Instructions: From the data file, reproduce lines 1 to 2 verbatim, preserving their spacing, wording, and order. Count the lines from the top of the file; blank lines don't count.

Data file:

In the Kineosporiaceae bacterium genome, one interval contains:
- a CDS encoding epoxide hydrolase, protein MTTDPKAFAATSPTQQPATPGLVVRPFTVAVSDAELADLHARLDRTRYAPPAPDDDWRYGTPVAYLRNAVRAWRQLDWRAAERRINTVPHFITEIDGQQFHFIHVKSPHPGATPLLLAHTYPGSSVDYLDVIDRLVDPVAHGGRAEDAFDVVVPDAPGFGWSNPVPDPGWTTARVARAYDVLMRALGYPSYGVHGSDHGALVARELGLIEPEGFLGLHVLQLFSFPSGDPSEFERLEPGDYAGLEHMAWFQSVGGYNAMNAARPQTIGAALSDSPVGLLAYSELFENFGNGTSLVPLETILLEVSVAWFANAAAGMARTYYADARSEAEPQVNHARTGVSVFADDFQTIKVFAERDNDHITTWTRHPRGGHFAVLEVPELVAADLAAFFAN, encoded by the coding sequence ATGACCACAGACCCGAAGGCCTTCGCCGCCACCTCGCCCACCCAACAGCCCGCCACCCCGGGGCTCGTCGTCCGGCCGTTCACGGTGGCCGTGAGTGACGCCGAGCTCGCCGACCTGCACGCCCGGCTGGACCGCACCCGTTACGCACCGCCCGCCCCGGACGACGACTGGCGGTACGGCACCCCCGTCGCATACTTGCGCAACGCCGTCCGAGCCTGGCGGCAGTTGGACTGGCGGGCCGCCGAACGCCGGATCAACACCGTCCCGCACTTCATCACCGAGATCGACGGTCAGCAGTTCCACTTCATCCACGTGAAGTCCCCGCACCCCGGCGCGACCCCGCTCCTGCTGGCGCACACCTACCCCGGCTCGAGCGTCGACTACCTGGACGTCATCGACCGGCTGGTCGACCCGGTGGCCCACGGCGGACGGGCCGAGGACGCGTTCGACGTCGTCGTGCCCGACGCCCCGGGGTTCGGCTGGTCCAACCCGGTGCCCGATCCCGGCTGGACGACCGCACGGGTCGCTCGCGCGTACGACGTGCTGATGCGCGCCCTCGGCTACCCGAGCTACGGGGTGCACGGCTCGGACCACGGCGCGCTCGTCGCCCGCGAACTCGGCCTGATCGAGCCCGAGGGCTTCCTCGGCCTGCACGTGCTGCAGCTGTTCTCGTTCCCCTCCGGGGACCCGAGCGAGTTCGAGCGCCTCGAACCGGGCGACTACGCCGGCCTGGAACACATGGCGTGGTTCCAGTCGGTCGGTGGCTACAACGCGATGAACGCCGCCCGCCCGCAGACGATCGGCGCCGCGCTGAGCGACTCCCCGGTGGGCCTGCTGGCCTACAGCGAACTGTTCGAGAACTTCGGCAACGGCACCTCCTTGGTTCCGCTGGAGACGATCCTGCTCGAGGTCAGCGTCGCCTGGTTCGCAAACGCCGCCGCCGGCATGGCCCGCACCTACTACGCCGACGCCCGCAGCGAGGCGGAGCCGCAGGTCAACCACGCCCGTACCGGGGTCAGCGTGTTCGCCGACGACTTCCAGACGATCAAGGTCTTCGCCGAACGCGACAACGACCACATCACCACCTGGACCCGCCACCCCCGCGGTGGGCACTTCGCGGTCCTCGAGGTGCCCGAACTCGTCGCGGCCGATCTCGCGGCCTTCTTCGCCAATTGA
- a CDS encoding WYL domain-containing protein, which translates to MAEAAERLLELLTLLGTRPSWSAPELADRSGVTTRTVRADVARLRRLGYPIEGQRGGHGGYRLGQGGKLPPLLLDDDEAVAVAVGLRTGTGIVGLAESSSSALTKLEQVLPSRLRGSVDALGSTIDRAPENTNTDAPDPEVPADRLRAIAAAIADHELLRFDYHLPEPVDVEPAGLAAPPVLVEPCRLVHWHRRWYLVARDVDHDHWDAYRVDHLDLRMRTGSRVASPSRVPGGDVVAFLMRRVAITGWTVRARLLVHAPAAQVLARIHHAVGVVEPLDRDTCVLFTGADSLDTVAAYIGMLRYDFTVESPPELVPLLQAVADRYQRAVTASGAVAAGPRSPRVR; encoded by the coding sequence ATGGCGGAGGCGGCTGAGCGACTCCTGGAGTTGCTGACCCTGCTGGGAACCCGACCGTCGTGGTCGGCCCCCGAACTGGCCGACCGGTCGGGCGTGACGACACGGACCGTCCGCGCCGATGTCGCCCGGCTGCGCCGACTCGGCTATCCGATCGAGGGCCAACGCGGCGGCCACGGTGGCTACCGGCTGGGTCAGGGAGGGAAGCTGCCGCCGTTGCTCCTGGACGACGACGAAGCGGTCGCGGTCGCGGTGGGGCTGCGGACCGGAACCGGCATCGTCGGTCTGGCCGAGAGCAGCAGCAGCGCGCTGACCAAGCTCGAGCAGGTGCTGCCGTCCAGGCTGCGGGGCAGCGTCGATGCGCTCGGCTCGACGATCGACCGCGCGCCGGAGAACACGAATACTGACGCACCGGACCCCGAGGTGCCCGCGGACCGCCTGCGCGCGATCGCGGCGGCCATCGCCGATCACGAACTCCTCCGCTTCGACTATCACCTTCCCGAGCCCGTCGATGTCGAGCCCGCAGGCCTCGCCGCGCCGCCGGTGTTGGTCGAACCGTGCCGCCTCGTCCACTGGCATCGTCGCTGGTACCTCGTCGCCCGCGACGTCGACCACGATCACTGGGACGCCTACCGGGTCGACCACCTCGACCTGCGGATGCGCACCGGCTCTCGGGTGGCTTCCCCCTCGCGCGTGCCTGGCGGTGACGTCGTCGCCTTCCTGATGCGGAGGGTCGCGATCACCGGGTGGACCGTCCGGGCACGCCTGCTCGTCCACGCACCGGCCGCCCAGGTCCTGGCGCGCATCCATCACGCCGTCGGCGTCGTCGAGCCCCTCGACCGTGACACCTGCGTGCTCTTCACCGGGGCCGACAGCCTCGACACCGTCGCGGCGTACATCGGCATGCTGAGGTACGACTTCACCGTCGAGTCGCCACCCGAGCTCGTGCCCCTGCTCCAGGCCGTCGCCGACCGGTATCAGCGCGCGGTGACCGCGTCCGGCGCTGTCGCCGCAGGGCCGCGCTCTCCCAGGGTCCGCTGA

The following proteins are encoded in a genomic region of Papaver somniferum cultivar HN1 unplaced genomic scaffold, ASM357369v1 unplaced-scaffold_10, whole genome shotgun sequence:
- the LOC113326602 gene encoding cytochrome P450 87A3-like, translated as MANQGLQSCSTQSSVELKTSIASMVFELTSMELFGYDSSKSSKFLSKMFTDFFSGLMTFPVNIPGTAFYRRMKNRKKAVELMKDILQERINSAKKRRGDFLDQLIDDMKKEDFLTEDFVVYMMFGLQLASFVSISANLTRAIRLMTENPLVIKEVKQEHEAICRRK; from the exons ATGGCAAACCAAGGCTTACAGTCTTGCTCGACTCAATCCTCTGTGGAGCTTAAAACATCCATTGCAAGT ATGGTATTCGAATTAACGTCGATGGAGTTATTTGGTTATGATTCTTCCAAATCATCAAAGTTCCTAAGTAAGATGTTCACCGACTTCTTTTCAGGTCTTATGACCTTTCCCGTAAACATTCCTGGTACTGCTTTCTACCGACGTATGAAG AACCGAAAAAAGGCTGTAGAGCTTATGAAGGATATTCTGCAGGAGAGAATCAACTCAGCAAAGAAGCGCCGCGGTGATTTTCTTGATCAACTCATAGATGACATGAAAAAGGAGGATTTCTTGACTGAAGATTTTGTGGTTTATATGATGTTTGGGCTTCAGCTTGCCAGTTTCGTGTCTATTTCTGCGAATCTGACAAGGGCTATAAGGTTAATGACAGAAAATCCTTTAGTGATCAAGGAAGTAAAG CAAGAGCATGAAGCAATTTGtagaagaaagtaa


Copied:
In the Kineosporiaceae bacterium genome, one interval contains:
- a CDS encoding epoxide hydrolase, protein MTTDPKAFAATSPTQQPATPGLVVRPFTVAVSDAELADLHARLDRTRYAPPAPDDDWRYGTPVAYLRNAVRAWRQLDWRAAERRINTVPHFITEIDGQQFHFIHVKSPHPGATPLLLAHTYPGSSVDYLDVIDRLVDPVAHGGRAEDAFDVVVPDAPGFGWSNPVPDPGWTTARVARAYDVLMRALGYPSYGVHGSDHGALVARELGLIEPEGFLGLHVLQLFSFPSGDPSEFERLEPGDYAGLEHMAWFQSVGGYNAMNAARPQTIGAALSDSPVGLLAYSELFENFGNGTSLVPLETILLEVSVAWFANAAAGMARTYYADARSEAEPQVNHARTGVSVFADDFQTIKVFAERDNDHITTWTRHPRGGHFAVLEVPELVAADLAAFFAN, encoded by the coding sequence ATGACCACAGACCCGAAGGCCTTCGCCGCCACCTCGCCCACCCAACAGCCCGCCACCCCGGGGCTCGTCGTCCGGCCGTTCACGGTGGCCGTGAGTGACGCCGAGCTCGCCGACCTGCACGCCCGGCTGGACCGCACCCGTTACGCACCGCCCGCCCCGGACGACGACTGGCGGTACGGCACCCCCGTCGCATACTTGCGCAACGCCGTCCGAGCCTGGCGGCAGTTGGACTGGCGGGCCGCCGAACGCCGGATCAACACCGTCCCGCACTTCATCACCGAGATCGACGGTCAGCAGTTCCACTTCATCCACGTGAAGTCCCCGCACCCCGGCGCGACCCCGCTCCTGCTGGCGCACACCTACCCCGGCTCGAGCGTCGACTACCTGGACGTCATCGACCGGCTGGTCGACCCGGTGGCCCACGGCGGACGGGCCGAGGACGCGTTCGACGTCGTCGTGCCCGACGCCCCGGGGTTCGGCTGGTCCAACCCGGTGCCCGATCCCGGCTGGACGACCGCACGGGTCGCTCGCGCGTACGACGTGCTGATGCGCGCCCTCGGCTACCCGAGCTACGGGGTGCACGGCTCGGACCACGGCGCGCTCGTCGCCCGCGAACTCGGCCTGATCGAGCCCGAGGGCTTCCTCGGCCTGCACGTGCTGCAGCTGTTCTCGTTCCCCTCCGGGGACCCGAGCGAGTTCGAGCGCCTCGAACCGGGCGACTACGCCGGCCTGGAACACATGGCGTGGTTCCAGTCGGTCGGTGGCTACAACGCGATGAACGCCGCCCGCCCGCAGACGATCGGCGCCGCGCTGAGCGACTCCCCGGTGGGCCTGCTGGCCTACAGCGAACTGTTCGAGAACTTCGGCAACGGCACCTCCTTGGTTCCGCTGGAGACGATCCTGCTCGAGGTCAGCGTCGCCTGGTTCGCAAACGCCGCCGCCGGCATGGCCCGCACCTACTACGCCGACGCCCGCAGCGAGGCGGAGCCGCAGGTCAACCACGCCCGTACCGGGGTCAGCGTGTTCGCCGACGACTTCCAGACGATCAAGGTCTTCGCCGAACGCGACAACGACCACATCACCACCTGGACCCGCCACCCCCGCGGTGGGCACTTCGCGGTCCTCGAGGTGCCCGAACTCGTCGCGGCCGATCTCGCGGCCTTCTTCGCCAATTGA